- April 6, 2012
- Defective product
The US Consumer Product Safety Commission has announced a recall of the Topeak Babyseat II Bicycle Carrier Seat, a popular model sold at such stores as REI, J&B Imports, and Action and Hawley, among others.
The recall was prompted by a serious design flaw that could cause lacerations or partial amputations of the user’s finger. The Commission found that “[w]hen the consumer lifts the grab bar to remove the child from the seat, the child’s fingertips can be caught in the hinge mechanism, posing a laceration and fingertip amputation hazard to the child.”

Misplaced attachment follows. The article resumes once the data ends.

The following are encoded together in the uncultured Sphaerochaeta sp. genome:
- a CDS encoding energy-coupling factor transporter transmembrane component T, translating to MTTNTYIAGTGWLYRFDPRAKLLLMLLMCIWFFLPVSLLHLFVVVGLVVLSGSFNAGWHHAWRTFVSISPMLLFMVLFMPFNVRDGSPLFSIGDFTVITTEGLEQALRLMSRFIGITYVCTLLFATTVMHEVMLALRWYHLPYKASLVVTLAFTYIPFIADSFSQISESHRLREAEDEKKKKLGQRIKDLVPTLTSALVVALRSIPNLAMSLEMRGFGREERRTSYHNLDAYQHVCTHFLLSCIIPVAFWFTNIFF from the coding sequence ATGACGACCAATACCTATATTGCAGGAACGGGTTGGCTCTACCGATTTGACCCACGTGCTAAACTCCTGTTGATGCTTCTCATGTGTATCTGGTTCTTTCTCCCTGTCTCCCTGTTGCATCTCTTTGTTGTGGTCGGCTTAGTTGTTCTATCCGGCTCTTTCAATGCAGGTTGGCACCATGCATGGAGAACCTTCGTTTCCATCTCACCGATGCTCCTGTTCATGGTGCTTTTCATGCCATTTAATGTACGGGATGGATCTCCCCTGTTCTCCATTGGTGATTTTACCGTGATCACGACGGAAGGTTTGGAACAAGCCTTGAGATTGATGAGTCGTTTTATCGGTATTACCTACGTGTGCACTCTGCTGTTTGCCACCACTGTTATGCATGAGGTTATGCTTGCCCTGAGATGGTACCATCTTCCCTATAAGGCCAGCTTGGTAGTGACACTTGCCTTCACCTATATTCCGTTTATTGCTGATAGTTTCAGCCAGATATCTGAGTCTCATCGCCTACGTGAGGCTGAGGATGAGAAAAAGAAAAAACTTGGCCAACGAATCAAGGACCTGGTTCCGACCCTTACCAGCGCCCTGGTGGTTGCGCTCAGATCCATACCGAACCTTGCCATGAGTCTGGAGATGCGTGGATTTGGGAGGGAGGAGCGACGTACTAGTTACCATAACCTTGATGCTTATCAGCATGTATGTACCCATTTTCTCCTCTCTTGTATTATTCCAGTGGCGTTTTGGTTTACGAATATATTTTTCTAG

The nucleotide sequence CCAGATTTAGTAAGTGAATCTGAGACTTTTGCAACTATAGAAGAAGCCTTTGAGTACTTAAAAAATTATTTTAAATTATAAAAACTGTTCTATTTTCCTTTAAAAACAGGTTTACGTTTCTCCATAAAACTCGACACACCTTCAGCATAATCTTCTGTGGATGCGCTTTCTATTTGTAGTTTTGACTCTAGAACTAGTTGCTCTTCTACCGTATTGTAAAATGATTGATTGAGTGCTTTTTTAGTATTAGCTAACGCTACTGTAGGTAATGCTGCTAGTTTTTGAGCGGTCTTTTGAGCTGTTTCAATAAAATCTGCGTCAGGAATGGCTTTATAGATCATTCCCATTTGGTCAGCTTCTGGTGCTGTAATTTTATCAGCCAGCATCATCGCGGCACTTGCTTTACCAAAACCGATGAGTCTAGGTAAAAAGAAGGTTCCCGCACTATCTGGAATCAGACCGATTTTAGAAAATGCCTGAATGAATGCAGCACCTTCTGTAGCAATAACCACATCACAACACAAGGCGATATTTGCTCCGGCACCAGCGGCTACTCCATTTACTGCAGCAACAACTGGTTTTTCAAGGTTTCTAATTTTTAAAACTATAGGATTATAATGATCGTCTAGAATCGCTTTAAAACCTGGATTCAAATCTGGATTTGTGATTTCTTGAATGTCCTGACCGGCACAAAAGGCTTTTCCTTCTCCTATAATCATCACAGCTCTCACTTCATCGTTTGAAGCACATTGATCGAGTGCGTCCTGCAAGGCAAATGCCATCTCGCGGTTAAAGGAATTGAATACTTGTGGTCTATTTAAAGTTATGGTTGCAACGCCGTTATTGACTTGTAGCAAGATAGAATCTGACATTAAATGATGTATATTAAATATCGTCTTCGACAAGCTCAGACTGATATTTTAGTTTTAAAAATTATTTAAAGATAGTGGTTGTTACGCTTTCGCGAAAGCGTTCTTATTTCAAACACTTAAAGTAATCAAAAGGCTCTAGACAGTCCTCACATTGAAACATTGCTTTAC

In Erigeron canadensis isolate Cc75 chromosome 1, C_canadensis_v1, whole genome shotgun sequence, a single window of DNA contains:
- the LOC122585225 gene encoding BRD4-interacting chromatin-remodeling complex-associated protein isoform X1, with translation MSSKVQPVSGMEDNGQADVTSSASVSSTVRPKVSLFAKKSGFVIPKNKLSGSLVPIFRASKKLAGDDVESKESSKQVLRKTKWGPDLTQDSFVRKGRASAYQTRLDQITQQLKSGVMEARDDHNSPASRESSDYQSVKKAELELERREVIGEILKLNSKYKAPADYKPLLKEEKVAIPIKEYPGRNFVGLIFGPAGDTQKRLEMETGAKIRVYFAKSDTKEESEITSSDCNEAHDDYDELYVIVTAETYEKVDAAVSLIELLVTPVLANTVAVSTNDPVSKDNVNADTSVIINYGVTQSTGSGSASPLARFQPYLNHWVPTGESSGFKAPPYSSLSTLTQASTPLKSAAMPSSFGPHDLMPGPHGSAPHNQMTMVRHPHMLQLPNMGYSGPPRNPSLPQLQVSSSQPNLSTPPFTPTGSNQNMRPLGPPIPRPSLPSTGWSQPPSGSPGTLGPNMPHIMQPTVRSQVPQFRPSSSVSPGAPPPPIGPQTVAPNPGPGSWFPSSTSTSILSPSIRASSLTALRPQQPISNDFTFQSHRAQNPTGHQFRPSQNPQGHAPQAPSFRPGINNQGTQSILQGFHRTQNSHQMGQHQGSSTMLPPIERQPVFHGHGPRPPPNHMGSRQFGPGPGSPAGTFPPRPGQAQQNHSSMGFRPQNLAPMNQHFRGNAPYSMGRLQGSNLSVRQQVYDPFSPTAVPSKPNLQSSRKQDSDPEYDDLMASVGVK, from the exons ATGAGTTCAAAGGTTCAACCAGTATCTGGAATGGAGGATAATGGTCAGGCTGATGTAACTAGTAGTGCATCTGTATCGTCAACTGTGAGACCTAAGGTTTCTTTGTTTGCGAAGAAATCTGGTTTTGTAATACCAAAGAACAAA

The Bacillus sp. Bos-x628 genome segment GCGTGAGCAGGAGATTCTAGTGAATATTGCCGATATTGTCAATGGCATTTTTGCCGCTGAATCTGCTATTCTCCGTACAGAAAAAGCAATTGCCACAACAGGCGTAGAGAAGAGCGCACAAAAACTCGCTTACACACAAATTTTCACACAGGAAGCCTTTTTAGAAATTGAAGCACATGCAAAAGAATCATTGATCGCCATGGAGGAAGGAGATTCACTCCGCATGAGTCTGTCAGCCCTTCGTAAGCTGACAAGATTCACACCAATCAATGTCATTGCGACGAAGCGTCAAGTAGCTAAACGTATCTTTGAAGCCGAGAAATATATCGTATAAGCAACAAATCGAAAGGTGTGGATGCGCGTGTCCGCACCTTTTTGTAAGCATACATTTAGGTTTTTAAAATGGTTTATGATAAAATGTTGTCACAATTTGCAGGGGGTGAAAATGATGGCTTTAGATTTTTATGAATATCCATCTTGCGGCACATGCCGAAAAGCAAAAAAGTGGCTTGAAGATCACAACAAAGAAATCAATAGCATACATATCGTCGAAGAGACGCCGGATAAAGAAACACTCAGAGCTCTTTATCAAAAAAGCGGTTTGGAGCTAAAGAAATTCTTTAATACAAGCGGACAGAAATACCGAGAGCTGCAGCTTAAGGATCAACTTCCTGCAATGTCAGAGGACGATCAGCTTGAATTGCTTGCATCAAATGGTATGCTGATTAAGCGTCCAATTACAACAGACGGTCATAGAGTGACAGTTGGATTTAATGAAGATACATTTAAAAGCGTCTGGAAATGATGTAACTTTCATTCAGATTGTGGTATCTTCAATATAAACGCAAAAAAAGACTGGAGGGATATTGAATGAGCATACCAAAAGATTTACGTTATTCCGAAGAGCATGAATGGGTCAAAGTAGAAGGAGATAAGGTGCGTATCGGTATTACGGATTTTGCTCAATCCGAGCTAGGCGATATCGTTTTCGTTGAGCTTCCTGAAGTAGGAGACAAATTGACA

The seat’s manufacturer claims that they have received reports of two such injuries, involving lacerations to the fingers, as well as a crushed finger.
Todson has manufactured roughly 40,000 seats, which retail for up to $180.
The Washington Post report can be found here.
Injuries due to defective products can raise several questions: how did this product make it onto store shelves? Why did the manufacturer fail to recognize the potential safety hazards in the product?
If a product is found to be defective in terms of its design, manufacturing, or labeling, consumers have a right to hold the manufacturer accountable for medical expenses and, in some cases, the psychological suffering caused by their defective product. However, personal injury law is often too complex for individuals to pursue by themselves. If you’ve been injured by a defective product, experienced attorney can help you secure the recovery you deserve.